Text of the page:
in general to get a first idea of the subsurface structure. Geotechnical Engineering In order to gain knowledge about the subsurface structure. gravimetry is a valuable tool for certain geotechnical civil engineering projects One. can think of determining the depth to bedrock for the layout of a tunnel Or making. sure no subsurface voids exist below the planned building site of a nuclear power plant. For examples see the micro gravity case histories and applications on. http www geop ubc ca ubcgif casehist index html or. http www esci keele ac uk geophysics Research Gravity. Geomatics Engineering Most surveying observables are related to the gravity field. i After leveling a theodolite or a total station its vertical axis is automati. cally aligned with the local gravity vector Thus all measurements with these. instruments are referenced to the gravity field they are in a local astronomic. 1 3 Applications in engineering, frame To convert them to a geodetic frame the deflection of the vertical. and the perturbation in azimuth A must be known, ii The line of sight of a level is tangent to the local equipotential surface So lev. elled height differences are really physical height differences The basic quantity. of physical heights are the potentials or the potential differences To obtain pre. cise height differences one should also use a gravimeter. W g dx g dh gi hi, The hi are the levelled height increments Using gravity measurements gi. along the way gives a geopotential difference which can be transformed into a. physical height difference for instance an orthometric height difference. iii GPS positioning is a geometric techniques The geometric gps heights are. related to physically meaningful heights through the geoid or the quasi geoid. h H N orthometric height geoid height,h H n normal height quasi geoid height. In geomatics engineering gps measurements are usually made over a certain. baseline and processed in differential mode In that case the above two formulas. become h N H etc The geoid difference between the baseline s. endpoints must therefore be known, iv The basic equation of inertial surveying is x a which is integrated twice to.

provide the trajectory x t The equation says that the kinematic acceleration. equals the specific force vector a the sum of all forces per unit mass acting. on a proof mass An inertial measurement unit though measures the sum of. kinematic acceleration and gravitation Thus the gravitational field must be. corrected for before performing the integration,2 Gravitation. 2 1 Newtonian gravitation, In 1687 Newton1 published his Philosophiae naturalis principia mathematica or Prin. cipia in short The Latin title can be translated as Mathematical principles of natural. philosophy in which natural philosophy can be read as physics Although Newton was. definitely not the only physicist working on gravitation in that era his name is nev. ertheless remembered and attached to gravity because of the Principia The greatness. of this work lies in the fact that Newton was able to bring empirical observations on. a mathematical footing and to explain in a unifying manner many natural phenom. planetary motion in particular elliptical motion as discovered by Kepler2. free fall e g the famous apple from the tree,equilibrium shape of the Earth. Newton made fundamental observations on gravitation. The force between two attracting bodies is proportional to the individual masses. The force is inversely proportional to the square of the distance. The force is directed along the line connecting the two bodies. Mathematically the first two are translated into,F12 G 2 2 1. Sir Isaac Newton 1642 1727, Johannes Kepler 1571 1630 German astronomer and mathematician formulated the famous laws.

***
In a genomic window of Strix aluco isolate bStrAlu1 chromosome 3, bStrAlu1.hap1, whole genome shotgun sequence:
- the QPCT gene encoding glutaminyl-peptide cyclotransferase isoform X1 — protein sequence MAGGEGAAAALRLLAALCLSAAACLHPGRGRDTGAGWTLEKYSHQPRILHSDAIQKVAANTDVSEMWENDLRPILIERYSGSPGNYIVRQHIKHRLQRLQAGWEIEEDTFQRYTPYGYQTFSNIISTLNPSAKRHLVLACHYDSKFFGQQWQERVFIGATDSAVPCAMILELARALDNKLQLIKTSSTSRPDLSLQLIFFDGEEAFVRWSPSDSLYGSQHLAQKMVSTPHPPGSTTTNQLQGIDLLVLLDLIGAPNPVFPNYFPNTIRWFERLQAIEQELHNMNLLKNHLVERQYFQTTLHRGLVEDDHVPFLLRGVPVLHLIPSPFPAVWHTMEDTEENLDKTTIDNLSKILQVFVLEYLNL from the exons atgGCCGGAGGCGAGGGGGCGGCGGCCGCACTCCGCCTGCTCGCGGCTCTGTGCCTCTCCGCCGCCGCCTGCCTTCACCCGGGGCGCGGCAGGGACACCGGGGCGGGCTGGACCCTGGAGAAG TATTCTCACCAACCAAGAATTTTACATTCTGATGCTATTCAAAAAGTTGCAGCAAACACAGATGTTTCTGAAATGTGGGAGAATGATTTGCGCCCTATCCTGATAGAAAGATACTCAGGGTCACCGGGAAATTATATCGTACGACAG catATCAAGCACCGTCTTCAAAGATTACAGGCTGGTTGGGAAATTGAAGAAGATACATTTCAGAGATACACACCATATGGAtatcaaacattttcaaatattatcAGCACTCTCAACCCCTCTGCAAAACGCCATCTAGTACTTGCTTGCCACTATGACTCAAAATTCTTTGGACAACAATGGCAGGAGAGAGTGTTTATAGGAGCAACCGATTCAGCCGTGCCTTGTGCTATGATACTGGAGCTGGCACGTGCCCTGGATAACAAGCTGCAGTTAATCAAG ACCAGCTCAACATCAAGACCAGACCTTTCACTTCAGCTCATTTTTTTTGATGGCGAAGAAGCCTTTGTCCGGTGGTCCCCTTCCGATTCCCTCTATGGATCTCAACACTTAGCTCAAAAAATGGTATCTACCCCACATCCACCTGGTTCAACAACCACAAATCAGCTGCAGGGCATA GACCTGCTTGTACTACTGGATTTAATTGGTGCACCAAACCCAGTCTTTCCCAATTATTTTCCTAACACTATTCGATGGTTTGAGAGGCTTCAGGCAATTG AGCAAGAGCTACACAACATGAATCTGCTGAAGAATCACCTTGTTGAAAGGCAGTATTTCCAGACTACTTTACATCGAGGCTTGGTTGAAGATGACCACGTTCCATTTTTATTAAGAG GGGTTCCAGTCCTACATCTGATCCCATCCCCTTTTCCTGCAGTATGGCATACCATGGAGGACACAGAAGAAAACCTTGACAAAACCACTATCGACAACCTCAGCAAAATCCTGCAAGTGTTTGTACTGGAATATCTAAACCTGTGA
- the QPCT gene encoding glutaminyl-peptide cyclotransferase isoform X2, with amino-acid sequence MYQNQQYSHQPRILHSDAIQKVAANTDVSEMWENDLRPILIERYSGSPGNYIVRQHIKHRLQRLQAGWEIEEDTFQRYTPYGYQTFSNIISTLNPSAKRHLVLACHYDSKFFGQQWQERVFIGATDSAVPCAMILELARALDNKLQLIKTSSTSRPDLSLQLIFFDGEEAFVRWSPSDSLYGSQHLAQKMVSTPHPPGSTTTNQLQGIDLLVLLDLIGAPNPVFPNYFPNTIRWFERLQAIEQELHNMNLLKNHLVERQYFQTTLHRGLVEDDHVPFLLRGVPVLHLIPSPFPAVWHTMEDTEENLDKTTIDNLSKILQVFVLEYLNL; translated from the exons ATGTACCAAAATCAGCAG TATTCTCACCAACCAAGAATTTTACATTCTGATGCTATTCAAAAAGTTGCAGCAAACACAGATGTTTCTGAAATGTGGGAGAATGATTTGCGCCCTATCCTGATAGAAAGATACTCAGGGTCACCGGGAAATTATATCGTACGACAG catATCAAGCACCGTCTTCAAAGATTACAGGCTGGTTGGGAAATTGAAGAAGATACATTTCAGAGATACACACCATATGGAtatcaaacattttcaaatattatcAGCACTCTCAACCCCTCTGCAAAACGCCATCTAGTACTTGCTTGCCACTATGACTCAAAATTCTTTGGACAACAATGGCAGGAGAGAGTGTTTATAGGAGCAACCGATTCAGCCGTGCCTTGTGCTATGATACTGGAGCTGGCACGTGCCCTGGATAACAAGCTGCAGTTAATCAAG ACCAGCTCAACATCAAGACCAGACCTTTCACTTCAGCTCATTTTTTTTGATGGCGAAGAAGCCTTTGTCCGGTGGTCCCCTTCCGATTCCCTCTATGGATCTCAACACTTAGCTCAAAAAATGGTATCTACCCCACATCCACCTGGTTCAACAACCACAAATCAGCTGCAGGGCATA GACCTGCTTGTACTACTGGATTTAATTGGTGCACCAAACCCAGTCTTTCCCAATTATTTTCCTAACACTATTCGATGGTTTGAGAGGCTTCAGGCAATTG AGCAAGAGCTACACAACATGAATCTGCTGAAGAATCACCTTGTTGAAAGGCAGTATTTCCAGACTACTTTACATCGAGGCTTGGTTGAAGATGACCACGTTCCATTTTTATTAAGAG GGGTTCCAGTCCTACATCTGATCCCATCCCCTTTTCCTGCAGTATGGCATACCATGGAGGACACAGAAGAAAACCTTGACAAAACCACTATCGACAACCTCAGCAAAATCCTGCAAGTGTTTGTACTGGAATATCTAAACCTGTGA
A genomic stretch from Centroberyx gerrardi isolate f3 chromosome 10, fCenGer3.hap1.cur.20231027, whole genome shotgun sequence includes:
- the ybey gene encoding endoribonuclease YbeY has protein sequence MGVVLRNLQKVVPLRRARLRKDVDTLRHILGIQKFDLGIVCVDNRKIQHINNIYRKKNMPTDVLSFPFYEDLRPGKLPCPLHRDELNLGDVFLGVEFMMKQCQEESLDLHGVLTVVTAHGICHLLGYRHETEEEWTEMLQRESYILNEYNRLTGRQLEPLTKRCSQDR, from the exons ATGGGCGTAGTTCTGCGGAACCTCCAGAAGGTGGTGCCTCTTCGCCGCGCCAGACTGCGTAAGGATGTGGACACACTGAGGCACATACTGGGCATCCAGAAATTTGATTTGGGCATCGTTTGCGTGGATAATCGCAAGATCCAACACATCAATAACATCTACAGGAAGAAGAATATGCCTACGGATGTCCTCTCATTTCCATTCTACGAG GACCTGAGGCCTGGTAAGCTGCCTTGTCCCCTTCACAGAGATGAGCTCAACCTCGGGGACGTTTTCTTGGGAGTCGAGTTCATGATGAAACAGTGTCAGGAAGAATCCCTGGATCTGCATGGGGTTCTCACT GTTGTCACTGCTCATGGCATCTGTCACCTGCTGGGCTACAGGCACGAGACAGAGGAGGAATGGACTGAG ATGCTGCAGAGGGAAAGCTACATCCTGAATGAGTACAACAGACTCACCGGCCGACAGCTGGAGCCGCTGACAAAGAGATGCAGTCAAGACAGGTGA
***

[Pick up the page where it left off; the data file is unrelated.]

of planetary motion i orbits are ellipses with Sun in one of the foci ii the areas swept out by the. line between Sun and planet are equal over equal time intervals area law and iii the ratio of the. cube of the semi major axis and the square of the orbital period is constant or n2 a3 GM. 2 1 Newtonian gravitation, in which G is a proportionality factor It is called the gravitational constant or Newton. constant It has a value of G 6 672 10 11 m3 s 2 kg 1 or N m2 kg 2. Remark 2 1 mathematical model of gravitation Soon after the publication of the Prin. cipia Newton was strongly criticized for his law of gravitation e g by his contemporary. Huygens Equation 2 1 implies that gravitation acts at a distance and that it acts. instantaneously Such action is unphysical in a modern sense For instance in Einstein s. relativity theory no interaction can be faster than the speed of light However Newton. did not consider his formula 2 1 as some fundamental law Instead he saw it as a con. venient mathematical description As such Newton s law of gravitation is still a viable. model for gravitation in physical geodesy, Equation 2 1 is symmetric the mass m1 exerts a force on m2 and m2 exerts a force. of the same magnitude but in opposite direction on m1 From now on we will be. interested in the gravitational field generated by a single test mass For that purpose. we set m1 m and we drop the indices The mass m2 can be an arbitrary mass at an. Physical geodesy is di erent from other geomatics disciplines in that it is concerned with eld quantities the scalar potential eld or the vectorial gravity and gravitational elds These are continuous quantities as opposed to point elds networks pixels etc which